Floyd Johnston was born on March, 1st 1922, in Slick, Oklahoma, to Nellie and Noah Johnston. He was the seventh of eight children. He spent his childhood on a farm in Oklahoma, and after ten years of schooling, he dropped out and went to work in the oil fields of Texas. On December 10, 1942, Floyd got his call to join the war effort and went to Plattsburg Barracks, NY for nine months of training as part of the 51st Engineer Combat Battalion. In November 1943, they were sent to North Africa and then headed through the Strait of Gibraltar to India, all the while dodging German submarines. After a twenty-two day battle over Oran, Algeria, he moved on to the Suez Canal and was then shipped back to England for more training, prior to what would become the D-Day invasion. Ten days after D-Day, his battalion landed on Utah Beach and moved across France constructing roads, bridges and culverts to be used by the US First Army. During this time, Floyd participated in the Battle Of The Bulge, joined up with Patton’s Third Army and in March 1945, the 51st built a bridge across the Rhine river in twenty-six hours while being bombarded by German fire. On April 27, 1945, towards the end of the war, after completing a bridge across the Danube, they came upon three-hundred German soldiers, who became prisoners of war. Floyd was discharged from the Army at Chafee, Arkansas on November 5th, 1945.
Floyd ended up working in Wyoming, where he met Laura Mains. Floyd and Laura would marry on November 14th, 1948. Their first child, Gerald Roy, was born in Deer Lodge, MT followed soon after by twins Arlene Elaine and Christine (Christine died just three days after birth). They relocated to Anaconda, MT, where Carol June, their third child, was born. She was followed by James Paul and their youngest daughter, Bonnie Ellen, a few years later.
In Anaconda, Floyd found himself working various jobs; construction on the high school, the Anaconda Smelter, driving Culligan delivery trucks, a service station employee, and working at Beall’s Lumber. In 1968, he began working for Intermountain Bus Lines where he worked until retiring out of the Teamsters Union in 1984.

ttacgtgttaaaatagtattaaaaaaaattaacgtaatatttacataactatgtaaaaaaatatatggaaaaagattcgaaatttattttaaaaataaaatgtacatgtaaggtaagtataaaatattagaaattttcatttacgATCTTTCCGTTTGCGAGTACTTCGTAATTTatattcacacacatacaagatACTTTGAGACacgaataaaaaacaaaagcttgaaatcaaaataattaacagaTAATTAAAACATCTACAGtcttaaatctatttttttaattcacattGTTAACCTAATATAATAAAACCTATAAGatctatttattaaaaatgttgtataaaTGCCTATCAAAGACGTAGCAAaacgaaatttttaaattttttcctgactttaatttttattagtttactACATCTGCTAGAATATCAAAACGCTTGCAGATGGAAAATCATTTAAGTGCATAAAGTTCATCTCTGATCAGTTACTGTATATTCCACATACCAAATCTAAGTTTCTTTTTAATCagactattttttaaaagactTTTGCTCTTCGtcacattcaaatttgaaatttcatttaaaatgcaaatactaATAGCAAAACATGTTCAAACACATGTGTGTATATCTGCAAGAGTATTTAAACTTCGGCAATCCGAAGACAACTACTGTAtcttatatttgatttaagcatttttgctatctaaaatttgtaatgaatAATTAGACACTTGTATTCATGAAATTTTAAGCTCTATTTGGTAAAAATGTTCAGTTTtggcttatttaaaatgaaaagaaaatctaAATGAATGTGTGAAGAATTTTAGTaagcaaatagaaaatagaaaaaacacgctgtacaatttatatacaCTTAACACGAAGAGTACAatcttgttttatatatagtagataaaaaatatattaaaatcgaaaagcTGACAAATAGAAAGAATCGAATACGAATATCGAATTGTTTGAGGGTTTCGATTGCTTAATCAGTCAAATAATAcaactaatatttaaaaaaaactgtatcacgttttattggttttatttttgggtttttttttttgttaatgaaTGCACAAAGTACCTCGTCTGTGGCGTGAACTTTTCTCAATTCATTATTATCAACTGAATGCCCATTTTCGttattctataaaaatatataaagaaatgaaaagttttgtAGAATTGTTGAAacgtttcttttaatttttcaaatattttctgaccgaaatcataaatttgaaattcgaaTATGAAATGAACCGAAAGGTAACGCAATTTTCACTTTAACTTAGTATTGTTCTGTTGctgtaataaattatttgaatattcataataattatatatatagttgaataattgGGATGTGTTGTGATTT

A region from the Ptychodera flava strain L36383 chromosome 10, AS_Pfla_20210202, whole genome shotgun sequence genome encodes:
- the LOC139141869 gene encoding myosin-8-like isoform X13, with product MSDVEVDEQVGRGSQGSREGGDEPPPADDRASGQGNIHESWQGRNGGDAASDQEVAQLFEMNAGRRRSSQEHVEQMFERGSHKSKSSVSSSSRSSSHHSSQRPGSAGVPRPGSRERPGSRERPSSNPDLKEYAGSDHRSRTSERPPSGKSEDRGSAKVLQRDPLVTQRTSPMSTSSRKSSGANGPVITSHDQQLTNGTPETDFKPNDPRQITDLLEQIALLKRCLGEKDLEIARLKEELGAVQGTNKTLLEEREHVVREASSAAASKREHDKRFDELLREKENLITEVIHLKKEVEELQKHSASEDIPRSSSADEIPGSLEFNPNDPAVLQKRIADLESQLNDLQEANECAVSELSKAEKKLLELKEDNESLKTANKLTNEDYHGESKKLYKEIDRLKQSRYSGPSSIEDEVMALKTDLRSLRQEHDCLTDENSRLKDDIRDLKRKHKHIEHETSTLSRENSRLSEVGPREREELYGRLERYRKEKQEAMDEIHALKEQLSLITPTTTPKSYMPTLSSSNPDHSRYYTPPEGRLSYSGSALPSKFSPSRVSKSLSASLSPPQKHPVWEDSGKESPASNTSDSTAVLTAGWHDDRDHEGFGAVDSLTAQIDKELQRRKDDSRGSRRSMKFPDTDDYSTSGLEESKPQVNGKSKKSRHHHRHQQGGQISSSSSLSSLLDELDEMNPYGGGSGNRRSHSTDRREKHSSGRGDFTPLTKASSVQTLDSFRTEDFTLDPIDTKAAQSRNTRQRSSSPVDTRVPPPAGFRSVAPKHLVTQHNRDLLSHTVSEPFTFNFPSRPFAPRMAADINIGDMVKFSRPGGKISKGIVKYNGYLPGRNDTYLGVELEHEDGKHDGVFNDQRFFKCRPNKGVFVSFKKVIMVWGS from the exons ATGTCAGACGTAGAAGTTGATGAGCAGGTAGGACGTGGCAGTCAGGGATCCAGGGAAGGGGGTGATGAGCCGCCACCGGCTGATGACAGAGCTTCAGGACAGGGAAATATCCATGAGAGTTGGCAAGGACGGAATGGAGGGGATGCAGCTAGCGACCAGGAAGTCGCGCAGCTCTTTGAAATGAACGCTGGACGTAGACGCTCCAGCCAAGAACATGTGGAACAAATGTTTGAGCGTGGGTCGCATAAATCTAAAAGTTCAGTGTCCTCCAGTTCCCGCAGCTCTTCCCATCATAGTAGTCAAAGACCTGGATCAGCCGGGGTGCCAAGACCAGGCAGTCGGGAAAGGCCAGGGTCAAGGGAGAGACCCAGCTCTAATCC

Floyd and Laura then retired to Georgetown Lake, near Anaconda, where he enjoyed the plentiful hunting and fishing, as well as tearing around the countryside on his four-wheelers and snowmobiles.
In September 2000, Laura passed away. They had been married for almost 52 years. They enjoyed traveling to visit children, relatives, and friends. They made many trips back East to attend his 51st Again Army reunions.
Floyd spent his remaining years at Georgetown Lake, hunting, fishing, building an elk-skin teepee, and entertaining his many grandchildren when they came to visit.
He was always in good spirits when he could get outdoors or fiddle around with one of the many, many vehicles on his property. He made many friends in the neighborhood as he couldn’t let a home be built nearby without his assistance.
In September 2016, Floyd was honored for his military service by having his uniform put on display at the Anaconda-Deer Lodge County Courthouse. And on May 10th, 2017, the Republic of France awarded him the title of Knight Of The Legion Of Honor from the National Order Of The Legion Of Honor for his service to their country during the Second World War.
Floyd is survived by his children, Gerald (Mary) Johnston, Arlene (Rob) Karmil, Carol Clarke, James “JP” Johnston, and Bonnie (Tom) Kettells; as well as his seven grandchildren, Chris (Jodie) Johnston, Kevin Clarke (Sophie Ceneray), Jeremy Johnston (Kailey), Joshua Johnston, Stacy Clarke (Jesse Bommarito), Shannon Kettells, and Tommy Kettles; five great grandchildren, and two great-great grandchildren.
Private family services will be held.
Please visit longfellowfinneganriddle.com to offer the family a condolence or to share a memory of Floyd.
Longfellow Finnegan Riddle Funeral Home and Cremation Services has been privileged to care for Floyd and his family.